Phylogenetic analysis of ionotropic L-glutamate receptor genes in the Bilateria, with special notes on Aplysia californica

Justin B. Greer, Sawsan Khuri, Lynne A Fieber

Research output: Contribution to journalArticle

7 Citations (Scopus)

Abstract

Background: The neurotransmitter L-Glutamate (L-Glu) acting at ionotropic L-Glu receptors (iGluR) conveys fast excitatory signal transmission in the nervous systems of all animals. iGluR-dependent neurotransmission is a key component of the synaptic plasticity that underlies learning and memory. During learning, two subtypes of iGluR, α-Amino-3-hydroxy-5-methyl-4-isoxazolepropionic acid receptors (AMPAR) and N-methyl-D-aspartate receptors (NMDAR), are dynamically regulated postsynaptically in vertebrates. Invertebrate organisms such as Aplysia californica (Aplysia) are well-studied models for iGluR-mediated function, yet no studies to date have analyzed the evolutionary relationships between iGluR genes in these species and those in vertebrates, to identify genes that may mediate plasticity. We conducted a thorough phylogenetic analysis spanning Bilateria to elucidate these relationships. The expression status of iGluR genes in the Aplysia nervous system was also examined. Results: Our analysis shows that ancestral genes for both NMDAR and AMPAR subtypes were present in the common bilaterian ancestor. NMDAR genes show very high conservation in motifs responsible for forming the conductance pore of the ion channel. The number of NMDAR subunits is greater in vertebrates due to an increased number of splice variants and an increased number of genes, likely due to gene duplication events. AMPAR subunits form an orthologous group, and there is high variability in the number of AMPAR genes in each species due to extensive taxon specific gene gain and loss. qPCR results show that all 12 Aplysia iGluR subunits are expressed in all nervous system ganglia. Conclusions: Orthologous NMDAR subunits in all species studied suggests conserved function across Bilateria, and potentially a conserved mechanism of neuroplasticity and learning. Vertebrates display an increased number of NMDAR genes and splice variants, which may play a role in their greater diversity of physiological responses. Extensive gene gain and loss of AMPAR genes may result in different physiological properties that are taxon specific. Our results suggest a significant role for L-Glu mediated responses throughout the Aplysia nervous system, consistent with L-Glu's role as the primary excitatory neurotransmitter.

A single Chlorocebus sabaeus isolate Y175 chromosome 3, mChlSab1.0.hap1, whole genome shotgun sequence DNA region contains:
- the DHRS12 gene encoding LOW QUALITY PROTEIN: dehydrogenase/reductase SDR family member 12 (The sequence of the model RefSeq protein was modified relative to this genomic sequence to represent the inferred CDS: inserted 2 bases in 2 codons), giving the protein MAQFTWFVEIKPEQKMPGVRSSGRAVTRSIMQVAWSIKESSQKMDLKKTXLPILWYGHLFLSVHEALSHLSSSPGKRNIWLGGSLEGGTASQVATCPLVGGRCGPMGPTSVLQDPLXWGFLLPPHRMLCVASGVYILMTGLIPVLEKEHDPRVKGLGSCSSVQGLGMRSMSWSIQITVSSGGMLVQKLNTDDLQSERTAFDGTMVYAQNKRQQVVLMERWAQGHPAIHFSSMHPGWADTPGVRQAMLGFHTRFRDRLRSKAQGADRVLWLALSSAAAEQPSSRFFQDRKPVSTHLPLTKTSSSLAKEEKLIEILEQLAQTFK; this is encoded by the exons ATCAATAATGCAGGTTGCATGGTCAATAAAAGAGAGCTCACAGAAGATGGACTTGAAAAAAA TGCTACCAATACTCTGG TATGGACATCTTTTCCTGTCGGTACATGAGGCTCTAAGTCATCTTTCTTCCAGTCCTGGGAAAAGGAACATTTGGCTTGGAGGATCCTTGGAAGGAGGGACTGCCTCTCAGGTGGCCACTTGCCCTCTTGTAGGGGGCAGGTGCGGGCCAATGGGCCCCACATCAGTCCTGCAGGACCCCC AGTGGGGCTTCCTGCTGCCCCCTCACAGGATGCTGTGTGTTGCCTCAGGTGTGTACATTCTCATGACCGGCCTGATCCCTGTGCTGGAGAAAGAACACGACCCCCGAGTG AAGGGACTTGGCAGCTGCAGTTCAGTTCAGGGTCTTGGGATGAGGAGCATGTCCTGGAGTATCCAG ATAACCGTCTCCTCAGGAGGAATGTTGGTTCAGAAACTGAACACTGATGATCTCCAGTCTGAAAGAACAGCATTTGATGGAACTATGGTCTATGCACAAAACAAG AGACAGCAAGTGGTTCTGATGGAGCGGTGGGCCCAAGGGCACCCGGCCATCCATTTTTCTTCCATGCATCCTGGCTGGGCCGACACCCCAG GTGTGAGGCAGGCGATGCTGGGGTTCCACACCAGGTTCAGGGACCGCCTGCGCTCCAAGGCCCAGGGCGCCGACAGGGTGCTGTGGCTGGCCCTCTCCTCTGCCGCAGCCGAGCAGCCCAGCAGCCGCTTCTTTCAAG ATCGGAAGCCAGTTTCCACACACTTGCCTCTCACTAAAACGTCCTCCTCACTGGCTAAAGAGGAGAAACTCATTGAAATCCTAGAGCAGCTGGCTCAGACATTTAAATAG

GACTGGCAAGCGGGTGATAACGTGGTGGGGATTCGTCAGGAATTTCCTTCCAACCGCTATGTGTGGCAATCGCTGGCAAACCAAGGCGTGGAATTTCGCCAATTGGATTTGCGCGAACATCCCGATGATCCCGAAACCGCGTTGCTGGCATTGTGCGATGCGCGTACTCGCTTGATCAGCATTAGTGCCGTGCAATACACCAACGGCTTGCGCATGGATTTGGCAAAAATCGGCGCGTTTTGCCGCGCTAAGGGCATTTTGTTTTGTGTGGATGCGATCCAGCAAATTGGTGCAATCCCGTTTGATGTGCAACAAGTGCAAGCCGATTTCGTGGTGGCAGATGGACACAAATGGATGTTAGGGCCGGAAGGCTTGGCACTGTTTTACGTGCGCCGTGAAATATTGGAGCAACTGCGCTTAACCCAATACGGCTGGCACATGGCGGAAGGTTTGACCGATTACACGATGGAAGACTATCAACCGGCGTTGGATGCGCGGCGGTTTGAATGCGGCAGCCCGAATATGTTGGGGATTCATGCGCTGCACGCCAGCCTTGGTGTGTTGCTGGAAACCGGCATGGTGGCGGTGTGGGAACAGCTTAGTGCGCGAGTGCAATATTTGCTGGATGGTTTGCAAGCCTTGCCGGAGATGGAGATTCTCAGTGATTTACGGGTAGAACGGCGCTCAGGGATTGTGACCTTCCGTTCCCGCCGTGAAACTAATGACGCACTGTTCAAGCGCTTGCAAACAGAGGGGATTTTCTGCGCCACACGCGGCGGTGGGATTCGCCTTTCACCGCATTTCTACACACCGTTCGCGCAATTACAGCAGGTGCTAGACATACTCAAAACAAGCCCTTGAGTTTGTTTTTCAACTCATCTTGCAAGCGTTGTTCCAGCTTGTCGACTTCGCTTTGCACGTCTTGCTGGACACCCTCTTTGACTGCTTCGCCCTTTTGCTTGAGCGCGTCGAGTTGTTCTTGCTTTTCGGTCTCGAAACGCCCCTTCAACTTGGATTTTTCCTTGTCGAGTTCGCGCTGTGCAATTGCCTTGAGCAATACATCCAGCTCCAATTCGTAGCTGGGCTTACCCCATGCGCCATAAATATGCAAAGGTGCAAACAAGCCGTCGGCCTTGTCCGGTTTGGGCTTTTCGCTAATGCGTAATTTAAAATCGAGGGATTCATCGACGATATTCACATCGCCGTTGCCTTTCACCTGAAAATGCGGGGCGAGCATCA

Original languageEnglish (US)
Pages (from-to)1-14
Number of pages14
JournalBMC Evolutionary Biology
Volume17
Issue number1
DOIs
StatePublished - Jan 11 2017

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phylogenetics
receptors
gene
phylogeny
aspartic acid
genes
nervous system
vertebrate
vertebrates
learning
neurotransmitters
plasticity
glutamates
glutamate receptors
Aplysia
analysis
common ancestry
physiological response
ion channels
gene duplication

Keywords

  • Kainate
  • L-glutamate
  • Nervous system
  • Real-time PCR

ASJC Scopus subject areas

  • Ecology, Evolution, Behavior and Systematics

Cite this

Phylogenetic analysis of ionotropic L-glutamate receptor genes in the Bilateria, with special notes on Aplysia californica. / Greer, Justin B.; Khuri, Sawsan; Fieber, Lynne A.

In: BMC Evolutionary Biology, Vol. 17, No. 1, 11.01.2017, p. 1-14.

Research output: Contribution to journalArticle